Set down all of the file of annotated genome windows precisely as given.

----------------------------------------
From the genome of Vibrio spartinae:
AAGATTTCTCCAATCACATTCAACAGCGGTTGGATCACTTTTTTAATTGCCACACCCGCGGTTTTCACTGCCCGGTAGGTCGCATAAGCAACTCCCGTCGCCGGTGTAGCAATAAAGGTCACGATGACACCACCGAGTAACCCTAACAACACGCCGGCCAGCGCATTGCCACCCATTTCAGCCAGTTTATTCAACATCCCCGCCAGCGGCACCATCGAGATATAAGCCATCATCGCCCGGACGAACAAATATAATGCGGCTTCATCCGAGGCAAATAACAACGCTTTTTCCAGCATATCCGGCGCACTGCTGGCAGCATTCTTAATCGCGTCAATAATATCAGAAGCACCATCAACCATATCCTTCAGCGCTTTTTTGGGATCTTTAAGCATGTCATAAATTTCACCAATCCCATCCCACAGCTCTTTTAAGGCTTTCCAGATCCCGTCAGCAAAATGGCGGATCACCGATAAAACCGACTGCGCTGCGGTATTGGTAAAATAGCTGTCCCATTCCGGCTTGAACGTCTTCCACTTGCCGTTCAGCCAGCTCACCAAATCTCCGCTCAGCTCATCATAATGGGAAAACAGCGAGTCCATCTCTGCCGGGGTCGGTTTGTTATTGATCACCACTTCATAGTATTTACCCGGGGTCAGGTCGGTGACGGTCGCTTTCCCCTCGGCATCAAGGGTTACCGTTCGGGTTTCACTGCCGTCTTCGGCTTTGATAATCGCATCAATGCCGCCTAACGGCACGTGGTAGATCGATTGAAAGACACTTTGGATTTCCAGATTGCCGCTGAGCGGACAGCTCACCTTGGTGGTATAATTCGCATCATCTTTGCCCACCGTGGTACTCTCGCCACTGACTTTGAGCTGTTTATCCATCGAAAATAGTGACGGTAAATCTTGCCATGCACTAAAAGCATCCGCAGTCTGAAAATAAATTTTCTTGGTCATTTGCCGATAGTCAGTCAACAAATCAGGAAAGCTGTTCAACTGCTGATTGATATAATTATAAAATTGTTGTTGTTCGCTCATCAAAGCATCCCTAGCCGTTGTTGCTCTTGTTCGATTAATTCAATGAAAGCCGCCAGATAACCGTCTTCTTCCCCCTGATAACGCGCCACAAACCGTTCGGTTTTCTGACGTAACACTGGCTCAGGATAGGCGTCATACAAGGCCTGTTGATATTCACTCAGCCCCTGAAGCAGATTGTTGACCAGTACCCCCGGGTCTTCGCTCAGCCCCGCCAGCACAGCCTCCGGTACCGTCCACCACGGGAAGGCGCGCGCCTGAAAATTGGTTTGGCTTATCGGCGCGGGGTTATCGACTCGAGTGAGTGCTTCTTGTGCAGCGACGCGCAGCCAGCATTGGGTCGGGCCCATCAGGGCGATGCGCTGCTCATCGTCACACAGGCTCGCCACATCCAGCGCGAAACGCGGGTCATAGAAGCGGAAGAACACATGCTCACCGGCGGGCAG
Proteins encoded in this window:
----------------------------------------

From the genome of Vibrio spartinae:
AAGATTTCTCCAATCACATTCAACAGCGGTTGGATCACTTTTTTAATTGCCACACCCGCGGTTTTCACTGCCCGGTAGGTCGCATAAGCAACTCCCGTCGCCGGTGTAGCAATAAAGGTCACGATGACACCACCGAGTAACCCTAACAACACGCCGGCCAGCGCATTGCCACCCATTTCAGCCAGTTTATTCAACATCCCCGCCAGCGGCACCATCGAGATATAAGCCATCATCGCCCGGACGAACAAATATAATGCGGCTTCATCCGAGGCAAATAACAACGCTTTTTCCAGCATATCCGGCGCACTGCTGGCAGCATTCTTAATCGCGTCAATAATATCAGAAGCACCATCAACCATATCCTTCAGCGCTTTTTTGGGATCTTTAAGCATGTCATAAATTTCACCAATCCCATCCCACAGCTCTTTTAAGGCTTTCCAGATCCCGTCAGCAAAATGGCGGATCACCGATAAAACCGACTGCGCTGCGGTATTGGTAAAATAGCTGTCCCATTCCGGCTTGAACGTCTTCCACTTGCCGTTCAGCCAGCTCACCAAATCTCCGCTCAGCTCATCATAATGGGAAAACAGCGAGTCCATCTCTGCCGGGGTCGGTTTGTTATTGATCACCACTTCATAGTATTTACCCGGGGTCAGGTCGGTGACGGTCGCTTTCCCCTCGGCATCAAGGGTTACCGTTCGGGTTTCACTGCCGTCTTCGGCTTTGATAATCGCATCAATGCCGCCTAACGGCACGTGGTAGATCGATTGAAAGACACTTTGGATTTCCAGATTGCCGCTGAGCGGACAGCTCACCTTGGTGGTATAATTCGCATCATCTTTGCCCACCGTGGTACTCTCGCCACTGACTTTGAGCTGTTTATCCATCGAAAATAGTGACGGTAAATCTTGCCATGCACTAAAAGCATCCGCAGTCTGAAAATAAATTTTCTTGGTCATTTGCCGATAGTCAGTCAACAAATCAGGAAAGCTGTTCAACTGCTGATTGATATAATTATAAAATTGTTGTTGTTCGCTCATCAAAGCATCCCTAGCCGTTGTTGCTCTTGTTCGATTAATTCAATGAAAGCCGCCAGATAACCGTCTTCTTCCCCCTGATAACGCGCCACAAACCGTTCGGTTTTCTGACGTAACACTGGCTCAGGATAGGCGTCATACAAGGCCTGTTGATATTCACTCAGCCCCTGAAGCAGATTGTTGACCAGTACCCCCGGGTCTTCGCTCAGCCCCGCCAGCACAGCCTCCGGTACCGTCCACCACGGGAAGGCGCGCGCCTGAAAATTGGTTTGGCTTATCGGCGCGGGGTTATCGACTCGAGTGAGTGCTTCTTGTGCAGCGACGCGCAGCCAGCATTGGGTCGGGCCCATCAGGGCGATGCGCTGCTCATCGTCACACAGGCTCGCCACATCCAGCGCGAAACGCGGGTCATAGAAGCGGAAGAACACATGCTCACCGGCGGGCAG
Proteins encoded in this window: